The Armenian Genocide: More than one million Armenians perished between 1915 and 1916 in massacres or brutal deportation programs.
It was one of the 20th century´s worst genocides, and one of its most controversial. It has been the subject of bitter legal battles, with Turkey still denying it ever happened. In an attempt to understand the origins, nature and stakes of the Armenian Genocide, Laurence Jourdan went back in time to look at massacres of Armenians in the decades leading up to the mass murder, and analyse the geopolitical situation both before and after the genocide. The film is peppered with reports and documents written by Western diplomats stationed in the Ottoman Empire when the events unfolded, giving us a remarkable look at the methods used and the deportation routes. These accounts are mixed with personal stories from genocide survivors who are still living, as well as archive footage from Ottoman authorities.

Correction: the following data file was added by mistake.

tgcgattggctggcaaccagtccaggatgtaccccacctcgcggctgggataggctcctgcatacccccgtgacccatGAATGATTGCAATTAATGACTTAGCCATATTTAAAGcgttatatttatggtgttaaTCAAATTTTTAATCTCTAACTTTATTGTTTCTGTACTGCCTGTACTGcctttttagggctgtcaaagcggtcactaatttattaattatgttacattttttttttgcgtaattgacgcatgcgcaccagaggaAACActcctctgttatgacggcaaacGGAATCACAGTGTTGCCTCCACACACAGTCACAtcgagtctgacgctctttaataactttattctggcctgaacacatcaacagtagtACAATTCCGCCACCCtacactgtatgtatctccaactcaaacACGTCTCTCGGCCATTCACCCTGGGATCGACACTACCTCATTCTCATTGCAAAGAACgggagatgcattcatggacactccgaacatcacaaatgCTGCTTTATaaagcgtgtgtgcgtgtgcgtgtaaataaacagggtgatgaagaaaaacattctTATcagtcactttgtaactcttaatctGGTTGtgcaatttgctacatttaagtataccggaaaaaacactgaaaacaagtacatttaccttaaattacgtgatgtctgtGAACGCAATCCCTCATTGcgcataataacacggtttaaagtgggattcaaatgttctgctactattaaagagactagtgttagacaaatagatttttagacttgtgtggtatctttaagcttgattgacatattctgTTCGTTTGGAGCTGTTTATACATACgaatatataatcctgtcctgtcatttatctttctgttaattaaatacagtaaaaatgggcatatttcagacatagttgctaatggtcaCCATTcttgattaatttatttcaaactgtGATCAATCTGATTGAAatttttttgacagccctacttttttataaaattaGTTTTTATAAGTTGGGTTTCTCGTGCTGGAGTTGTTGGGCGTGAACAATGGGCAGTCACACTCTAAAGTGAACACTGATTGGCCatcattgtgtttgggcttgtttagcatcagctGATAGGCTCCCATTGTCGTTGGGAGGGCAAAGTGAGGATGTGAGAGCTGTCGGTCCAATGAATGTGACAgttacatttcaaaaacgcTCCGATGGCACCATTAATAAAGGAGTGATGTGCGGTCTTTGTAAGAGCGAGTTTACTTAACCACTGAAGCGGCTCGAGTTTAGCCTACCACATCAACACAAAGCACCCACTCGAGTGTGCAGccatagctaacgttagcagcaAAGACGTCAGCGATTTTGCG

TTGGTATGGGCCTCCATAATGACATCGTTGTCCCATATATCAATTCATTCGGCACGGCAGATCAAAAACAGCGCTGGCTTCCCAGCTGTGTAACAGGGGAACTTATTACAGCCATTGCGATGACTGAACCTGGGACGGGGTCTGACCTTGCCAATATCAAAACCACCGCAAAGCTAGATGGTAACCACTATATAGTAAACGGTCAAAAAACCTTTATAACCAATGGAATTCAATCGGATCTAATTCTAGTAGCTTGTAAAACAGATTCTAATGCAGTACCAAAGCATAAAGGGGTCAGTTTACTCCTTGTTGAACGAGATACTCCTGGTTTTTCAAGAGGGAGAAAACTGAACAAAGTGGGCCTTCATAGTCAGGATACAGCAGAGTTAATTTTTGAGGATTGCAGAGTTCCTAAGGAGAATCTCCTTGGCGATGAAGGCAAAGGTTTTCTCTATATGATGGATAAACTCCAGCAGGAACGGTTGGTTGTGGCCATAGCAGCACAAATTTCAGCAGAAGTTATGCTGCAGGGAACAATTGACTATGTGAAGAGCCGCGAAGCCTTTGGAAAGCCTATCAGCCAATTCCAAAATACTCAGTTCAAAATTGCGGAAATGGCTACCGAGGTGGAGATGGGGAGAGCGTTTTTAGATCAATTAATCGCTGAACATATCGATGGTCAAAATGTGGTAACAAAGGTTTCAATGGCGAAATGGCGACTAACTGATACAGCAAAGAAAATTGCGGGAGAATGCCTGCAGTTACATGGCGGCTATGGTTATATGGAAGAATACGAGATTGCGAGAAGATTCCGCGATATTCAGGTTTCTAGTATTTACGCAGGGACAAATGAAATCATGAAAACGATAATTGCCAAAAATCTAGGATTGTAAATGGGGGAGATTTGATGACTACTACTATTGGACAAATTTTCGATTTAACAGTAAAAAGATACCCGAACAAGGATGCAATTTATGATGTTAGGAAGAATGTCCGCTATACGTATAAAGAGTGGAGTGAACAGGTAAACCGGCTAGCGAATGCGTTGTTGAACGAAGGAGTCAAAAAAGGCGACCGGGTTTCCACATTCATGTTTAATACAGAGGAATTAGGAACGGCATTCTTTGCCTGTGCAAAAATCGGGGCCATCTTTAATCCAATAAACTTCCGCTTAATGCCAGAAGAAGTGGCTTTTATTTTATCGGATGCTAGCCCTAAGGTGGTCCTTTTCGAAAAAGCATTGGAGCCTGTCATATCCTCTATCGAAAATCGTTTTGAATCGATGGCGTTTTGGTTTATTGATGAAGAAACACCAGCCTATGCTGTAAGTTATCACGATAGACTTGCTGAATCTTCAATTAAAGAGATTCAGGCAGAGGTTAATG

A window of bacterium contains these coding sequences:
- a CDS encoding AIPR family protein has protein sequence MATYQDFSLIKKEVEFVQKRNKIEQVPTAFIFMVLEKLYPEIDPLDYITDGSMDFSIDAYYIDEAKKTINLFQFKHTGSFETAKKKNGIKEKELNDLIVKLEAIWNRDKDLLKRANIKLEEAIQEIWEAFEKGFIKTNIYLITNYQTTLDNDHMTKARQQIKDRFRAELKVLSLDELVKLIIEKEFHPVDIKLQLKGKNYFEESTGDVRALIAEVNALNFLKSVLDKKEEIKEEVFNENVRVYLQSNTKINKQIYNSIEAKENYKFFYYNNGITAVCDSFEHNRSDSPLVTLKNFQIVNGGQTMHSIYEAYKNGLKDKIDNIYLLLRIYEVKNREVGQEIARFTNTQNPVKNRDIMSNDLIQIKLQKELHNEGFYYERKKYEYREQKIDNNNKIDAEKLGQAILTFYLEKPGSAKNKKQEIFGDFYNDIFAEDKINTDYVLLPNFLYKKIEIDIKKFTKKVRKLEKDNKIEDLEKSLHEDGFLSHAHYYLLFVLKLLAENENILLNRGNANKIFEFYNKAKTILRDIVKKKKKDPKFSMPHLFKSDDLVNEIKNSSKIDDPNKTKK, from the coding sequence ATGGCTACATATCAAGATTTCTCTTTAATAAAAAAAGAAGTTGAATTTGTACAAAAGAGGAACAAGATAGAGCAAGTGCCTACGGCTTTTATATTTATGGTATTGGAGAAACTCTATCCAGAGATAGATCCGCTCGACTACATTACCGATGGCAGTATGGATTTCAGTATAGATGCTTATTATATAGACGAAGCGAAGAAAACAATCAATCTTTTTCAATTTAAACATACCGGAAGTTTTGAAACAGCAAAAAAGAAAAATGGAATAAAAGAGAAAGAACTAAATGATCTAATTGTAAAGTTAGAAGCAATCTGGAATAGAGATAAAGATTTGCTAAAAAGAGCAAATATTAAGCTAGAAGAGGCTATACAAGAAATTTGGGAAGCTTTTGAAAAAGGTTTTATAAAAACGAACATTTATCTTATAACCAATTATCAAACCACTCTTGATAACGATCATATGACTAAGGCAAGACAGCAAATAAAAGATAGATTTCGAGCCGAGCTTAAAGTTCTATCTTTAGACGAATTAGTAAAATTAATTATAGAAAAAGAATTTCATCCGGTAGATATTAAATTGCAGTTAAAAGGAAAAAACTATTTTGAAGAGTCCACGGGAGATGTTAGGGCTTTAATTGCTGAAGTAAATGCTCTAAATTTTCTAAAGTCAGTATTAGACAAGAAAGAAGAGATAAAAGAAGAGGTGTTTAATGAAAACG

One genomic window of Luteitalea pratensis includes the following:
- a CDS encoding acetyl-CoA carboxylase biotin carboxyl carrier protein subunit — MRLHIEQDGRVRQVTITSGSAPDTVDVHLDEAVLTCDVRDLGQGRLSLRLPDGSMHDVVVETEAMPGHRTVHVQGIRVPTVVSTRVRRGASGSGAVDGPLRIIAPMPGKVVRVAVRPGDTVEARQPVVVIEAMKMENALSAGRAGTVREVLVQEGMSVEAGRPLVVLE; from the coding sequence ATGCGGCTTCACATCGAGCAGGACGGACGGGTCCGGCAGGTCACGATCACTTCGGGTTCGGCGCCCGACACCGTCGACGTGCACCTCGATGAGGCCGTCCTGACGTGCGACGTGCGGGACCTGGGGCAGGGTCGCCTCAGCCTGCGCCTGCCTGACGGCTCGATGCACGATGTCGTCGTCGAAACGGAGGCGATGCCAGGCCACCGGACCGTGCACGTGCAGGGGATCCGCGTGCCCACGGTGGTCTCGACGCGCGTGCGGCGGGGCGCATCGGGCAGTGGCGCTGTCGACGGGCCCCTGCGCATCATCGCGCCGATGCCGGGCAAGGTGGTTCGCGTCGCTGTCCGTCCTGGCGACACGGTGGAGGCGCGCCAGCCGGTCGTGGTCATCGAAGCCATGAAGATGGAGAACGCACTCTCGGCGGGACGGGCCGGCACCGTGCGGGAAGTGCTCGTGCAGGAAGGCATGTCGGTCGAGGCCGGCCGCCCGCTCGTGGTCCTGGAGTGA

The Armenian Genocide
The Armenian Genocide[a] (also known as the Armenian Holocaust) was the systematic mass extermination and expulsion of 1.5 million ethnic Armenians within the Ottoman Empire (most of whom were citizens) by the Ottoman government from approximately 1914 to 1923. The starting date is conventionally held to be 24 April 1915, the day that Ottoman authorities rounded up, arrested, and deported from Constantinople (now Istanbul) to the region of Angora (Ankara), 235 to 270 Armenian intellectuals and community leaders, the majority of whom were eventually murdered.
The genocide was carried out during and after World War I and implemented in two phases—the wholesale killing of the able-bodied male population through massacre and subjection of army conscripts to forced labour, followed by the deportation of women, children, the elderly, and the infirm on death marches leading to the Syrian Desert. Driven forward by military escorts, the deportees were deprived of food and water and subjected to periodic robbery, rape, and massacre. Most Armenian diaspora communities around the world came into being as a direct result of the genocide.
Other ethnic groups were similarly targeted for extermination in the Assyrian genocide and the Greek genocide, and their treatment is considered by some historians to be part of the same genocidal policy.